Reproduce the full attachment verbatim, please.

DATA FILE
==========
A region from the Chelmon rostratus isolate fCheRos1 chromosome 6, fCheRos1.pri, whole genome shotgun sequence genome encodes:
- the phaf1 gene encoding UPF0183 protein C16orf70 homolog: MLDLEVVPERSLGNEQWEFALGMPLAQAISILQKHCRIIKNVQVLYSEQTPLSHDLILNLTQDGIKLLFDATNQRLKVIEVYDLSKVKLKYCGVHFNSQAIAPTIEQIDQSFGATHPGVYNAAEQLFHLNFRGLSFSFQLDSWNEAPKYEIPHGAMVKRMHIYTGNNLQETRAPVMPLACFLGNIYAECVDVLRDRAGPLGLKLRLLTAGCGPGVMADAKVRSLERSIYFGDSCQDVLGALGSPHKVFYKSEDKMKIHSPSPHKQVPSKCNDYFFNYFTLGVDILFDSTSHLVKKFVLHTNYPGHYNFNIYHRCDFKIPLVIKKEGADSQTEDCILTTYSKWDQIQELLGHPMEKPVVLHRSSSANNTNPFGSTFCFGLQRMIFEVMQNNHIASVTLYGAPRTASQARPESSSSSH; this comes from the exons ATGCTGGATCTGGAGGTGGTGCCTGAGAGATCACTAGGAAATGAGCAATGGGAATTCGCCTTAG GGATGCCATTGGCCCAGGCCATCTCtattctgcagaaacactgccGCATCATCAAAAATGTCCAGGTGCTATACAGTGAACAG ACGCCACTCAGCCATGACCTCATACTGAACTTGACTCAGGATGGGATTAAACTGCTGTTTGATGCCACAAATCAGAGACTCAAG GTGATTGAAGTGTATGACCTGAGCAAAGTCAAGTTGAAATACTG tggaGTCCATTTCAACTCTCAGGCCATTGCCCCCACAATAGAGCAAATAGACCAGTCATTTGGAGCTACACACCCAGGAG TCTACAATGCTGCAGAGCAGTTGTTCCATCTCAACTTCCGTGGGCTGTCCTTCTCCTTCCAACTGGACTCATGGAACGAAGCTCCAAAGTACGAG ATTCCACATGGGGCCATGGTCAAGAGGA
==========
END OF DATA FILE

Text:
A region from the Chelmon rostratus isolate fCheRos1 chromosome 6, fCheRos1.pri, whole genome shotgun sequence genome encodes:
- the phaf1 gene encoding UPF0183 protein C16orf70 homolog: MLDLEVVPERSLGNEQWEFALGMPLAQAISILQKHCRIIKNVQVLYSEQTPLSHDLILNLTQDGIKLLFDATNQRLKVIEVYDLSKVKLKYCGVHFNSQAIAPTIEQIDQSFGATHPGVYNAAEQLFHLNFRGLSFSFQLDSWNEAPKYEIPHGAMVKRMHIYTGNNLQETRAPVMPLACFLGNIYAECVDVLRDRAGPLGLKLRLLTAGCGPGVMADAKVRSLERSIYFGDSCQDVLGALGSPHKVFYKSEDKMKIHSPSPHKQVPSKCNDYFFNYFTLGVDILFDSTSHLVKKFVLHTNYPGHYNFNIYHRCDFKIPLVIKKEGADSQTEDCILTTYSKWDQIQELLGHPMEKPVVLHRSSSANNTNPFGSTFCFGLQRMIFEVMQNNHIASVTLYGAPRTASQARPESSSSSH; this comes from the exons ATGCTGGATCTGGAGGTGGTGCCTGAGAGATCACTAGGAAATGAGCAATGGGAATTCGCCTTAG GGATGCCATTGGCCCAGGCCATCTCtattctgcagaaacactgccGCATCATCAAAAATGTCCAGGTGCTATACAGTGAACAG ACGCCACTCAGCCATGACCTCATACTGAACTTGACTCAGGATGGGATTAAACTGCTGTTTGATGCCACAAATCAGAGACTCAAG GTGATTGAAGTGTATGACCTGAGCAAAGTCAAGTTGAAATACTG tggaGTCCATTTCAACTCTCAGGCCATTGCCCCCACAATAGAGCAAATAGACCAGTCATTTGGAGCTACACACCCAGGAG TCTACAATGCTGCAGAGCAGTTGTTCCATCTCAACTTCCGTGGGCTGTCCTTCTCCTTCCAACTGGACTCATGGAACGAAGCTCCAAAGTACGAG ATTCCACATGGGGCCATGGTCAAGAGGA